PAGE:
One aspect of the present application provides a method for forming a patterned layer from common layer in a photovoltaic application, wherein the patterned layer is configured to form one or more portions of one or more solar cells on a rigid substrate. For example, in
In some embodiments the second pass comprises a plurality of laser beam passes. In some embodiments, the first laser beam and the second laser beam are generated by a common laser apparatus. In some embodiments, the first laser beam and the second laser beam are each generated by a different laser apparatus. In some embodiments, the first laser beam or the second laser beam is generated by a pulsed laser. In some embodiments, the pulsed laser has a pulse frequency in the range of 0.1 kilohertz (kHz) to 1,000 kHz during a portion of the first pass or a portion of the second pass. In some embodiments, a dose of radiant energy in a range from 0.01 Joules per square centimeters (J/cm2) to 50.0 j/cm2 is delivered during a portion of the first pass or a portion of the second pass. In some embodiments, the common layer is a conductive layer. In some embodiments, the conductive layer comprises aluminum, molybdenum, tungsten, vanadium, rhodium, niobium, chromium, tantalum, titanium, steel, nickel, platinum, silver, gold, an alloy thereof, or any combination thereof. In some embodiments, the conductive layer comprises indium tin oxide, titanium nitride, tin oxide, fluorine doped tin oxide, doped zinc oxide, aluminum doped zinc oxide, gallium doped zinc oxide, boron dope zinc oxide indium-zinc oxide, a metal-carbon black-filled oxide, a graphite-carbon black-filled oxide, a carbon black-carbon black-filled oxide, a superconductive carbon black-filled oxide, an epoxy, a conductive glass, or a conductive plastic.
Thus, systems and methods for creating electric isolation between layers comprising solar cells is described and illustrated. Those skilled in the art will recognize that many modifications and variations of the present invention are possible without departing from the invention. Additionally, it is understood that the method could be applied to production of semiconductors in general Of course, the various features depicted in each of the Figures and the accompanying text may be combined together. Accordingly, it should be clearly understood that the present invention is not intended to be limited by the particular features specifically described and illustrated in the drawings, but the concept of the present invention is to be measured by the scope of the appended claims. It should be understood that various changes, substitutions, and alterations could be made hereto without departing from the spirit and scope of the invention as described by the appended claims that follow.
|Cited Patent||Filing date||Publication date||Applicant||Title|
|US2984775||Jul 9, 1958||May 16, 1961||Hoffman Electronics Corp||Ruggedized solar cell and process for making the same or the like|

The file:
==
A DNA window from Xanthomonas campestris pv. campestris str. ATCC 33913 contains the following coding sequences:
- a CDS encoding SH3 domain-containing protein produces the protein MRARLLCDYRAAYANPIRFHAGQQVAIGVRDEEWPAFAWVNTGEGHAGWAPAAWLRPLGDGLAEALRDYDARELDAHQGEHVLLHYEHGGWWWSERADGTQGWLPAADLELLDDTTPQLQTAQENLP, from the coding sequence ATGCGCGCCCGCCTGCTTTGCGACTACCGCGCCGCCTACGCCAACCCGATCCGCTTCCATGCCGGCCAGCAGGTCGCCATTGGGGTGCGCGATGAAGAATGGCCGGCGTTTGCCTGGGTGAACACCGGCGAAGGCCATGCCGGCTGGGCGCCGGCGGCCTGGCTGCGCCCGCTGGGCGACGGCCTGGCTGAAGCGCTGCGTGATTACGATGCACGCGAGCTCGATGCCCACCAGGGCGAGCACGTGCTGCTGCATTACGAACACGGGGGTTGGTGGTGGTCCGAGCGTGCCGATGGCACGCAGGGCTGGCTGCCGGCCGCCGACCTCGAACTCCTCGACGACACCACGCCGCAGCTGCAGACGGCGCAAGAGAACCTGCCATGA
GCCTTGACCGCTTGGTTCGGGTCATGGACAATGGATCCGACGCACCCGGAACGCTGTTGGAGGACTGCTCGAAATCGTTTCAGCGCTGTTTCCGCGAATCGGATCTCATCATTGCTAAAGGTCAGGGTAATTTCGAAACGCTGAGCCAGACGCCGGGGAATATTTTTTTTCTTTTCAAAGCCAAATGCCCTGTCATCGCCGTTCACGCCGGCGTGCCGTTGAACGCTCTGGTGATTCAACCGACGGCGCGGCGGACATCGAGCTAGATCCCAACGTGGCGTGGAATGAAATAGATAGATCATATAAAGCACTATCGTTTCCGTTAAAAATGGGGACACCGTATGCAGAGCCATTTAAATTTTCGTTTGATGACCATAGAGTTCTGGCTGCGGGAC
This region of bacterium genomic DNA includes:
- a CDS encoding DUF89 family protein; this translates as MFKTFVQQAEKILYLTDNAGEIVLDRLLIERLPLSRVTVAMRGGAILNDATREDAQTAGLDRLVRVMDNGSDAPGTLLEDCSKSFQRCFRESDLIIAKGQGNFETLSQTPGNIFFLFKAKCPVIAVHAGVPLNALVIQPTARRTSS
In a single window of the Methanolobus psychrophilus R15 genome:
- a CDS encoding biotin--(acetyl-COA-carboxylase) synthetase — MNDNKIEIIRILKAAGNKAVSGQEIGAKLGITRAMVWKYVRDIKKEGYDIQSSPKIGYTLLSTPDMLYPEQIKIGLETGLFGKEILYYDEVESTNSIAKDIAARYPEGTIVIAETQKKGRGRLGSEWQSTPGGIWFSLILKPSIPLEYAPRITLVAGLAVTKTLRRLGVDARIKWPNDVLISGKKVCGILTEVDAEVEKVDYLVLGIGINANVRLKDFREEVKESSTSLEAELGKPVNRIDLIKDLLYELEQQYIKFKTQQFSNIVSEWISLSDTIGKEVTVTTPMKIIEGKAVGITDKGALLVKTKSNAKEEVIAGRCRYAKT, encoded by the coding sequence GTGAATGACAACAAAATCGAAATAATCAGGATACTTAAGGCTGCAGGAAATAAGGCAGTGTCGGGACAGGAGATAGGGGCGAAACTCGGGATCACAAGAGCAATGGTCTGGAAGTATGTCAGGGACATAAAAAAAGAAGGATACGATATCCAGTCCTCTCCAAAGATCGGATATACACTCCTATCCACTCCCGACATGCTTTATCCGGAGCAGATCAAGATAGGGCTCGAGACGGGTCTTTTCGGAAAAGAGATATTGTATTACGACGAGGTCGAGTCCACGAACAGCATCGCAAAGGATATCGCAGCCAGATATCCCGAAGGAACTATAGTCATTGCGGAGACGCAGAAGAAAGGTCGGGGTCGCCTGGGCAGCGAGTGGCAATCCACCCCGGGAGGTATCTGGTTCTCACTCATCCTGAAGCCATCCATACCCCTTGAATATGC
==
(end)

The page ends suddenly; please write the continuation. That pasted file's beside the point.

|US3005862||Sep 15, 1958||Oct 24, 1961||Int Rectifier Corp||Solar battery mounting means|
|US3046324||Jan 16, 1961||Jul 24, 1962||Hoffman Electronics Corp||Alloyed photovoltaic cell and method of making the same|
|US3976508||Nov 1, 1974||Aug 24, 1976||Mobil Tyco Solar Energy Corporation||Tubular solar cell devices|
|US3990914||Sep 3, 1974||Nov 9, 1976||Sensor Technology, Inc.||Tubular solar cell|
|US4113531||Oct 26, 1976||Sep 12, 1978||Hughes Aircraft Company||Process for fabricating polycrystalline inp-cds solar cells|
|US4292092||Jun 2, 1980||Sep 29, 1981||Rca Corporation||Laser processing technique for fabricating series-connected and tandem junction series-connected solar cells into a solar battery|
|US4292093 *||Dec 28, 1979||Sep 29, 1981||The United States Of America As Represented By The United States Department Of Energy||Method using laser irradiation for the production of atomically clean crystalline silicon and germanium surfaces|
|US4497974||Nov 22, 1982||Feb 5, 1985||Exxon Research & Engineering Co.||Realization of a thin film solar cell with a detached reflector|
|US4686323||Jun 30, 1986||Aug 11, 1987||The Standard Oil Company||Multiple cell, two terminal photovoltaic device employing conductively adhered cells|
|US4726849||Jul 29, 1986||Feb 23, 1988||Sanyo Electric Co., Ltd||Photovoltaic device and a method of manufacturing thereof|
|US4728615||Sep 16, 1985||Mar 1, 1988||Fuji Electric Company Ltd.||Method for producing thin-film photoelectric transducer|
|US4913744||Jan 12, 1988||Apr 3, 1990||Helmut Hoegl||Solar cell arrangement|
|US5093279||Feb 1, 1991||Mar 3, 1992||International Business Machines Corporation||Laser ablation damascene process|
|US5437736||Feb 15, 1994||Aug 1, 1995||Cole; Eric D.||Semiconductor fiber solar cells and modules|
|US5735966||Jul 16, 1996||Apr 7, 1998||Luch; Daniel||Substrate structures for integrated series connected photovoltaic arrays and process of manufacture of such arrays|
|US5780805||May 3, 1995||Jul 14, 1998||Gerber Garment Technology, Inc.||Pattern shifting laser cutter|
|US5841099||May 17, 1996||Nov 24, 1998||Electro Scientific Industries, Inc.||Method employing UV laser pulses of varied energy density to form depthwise self-limiting blind vias in multilayered targets|
|US5902416||Aug 26, 1994||May 11, 1999||Twin Solar-Technik Entwicklungs-Gmbh||Element of a photovoltaic solar cell and a process for the production thereof as well as the arrangement thereof in a solar cell|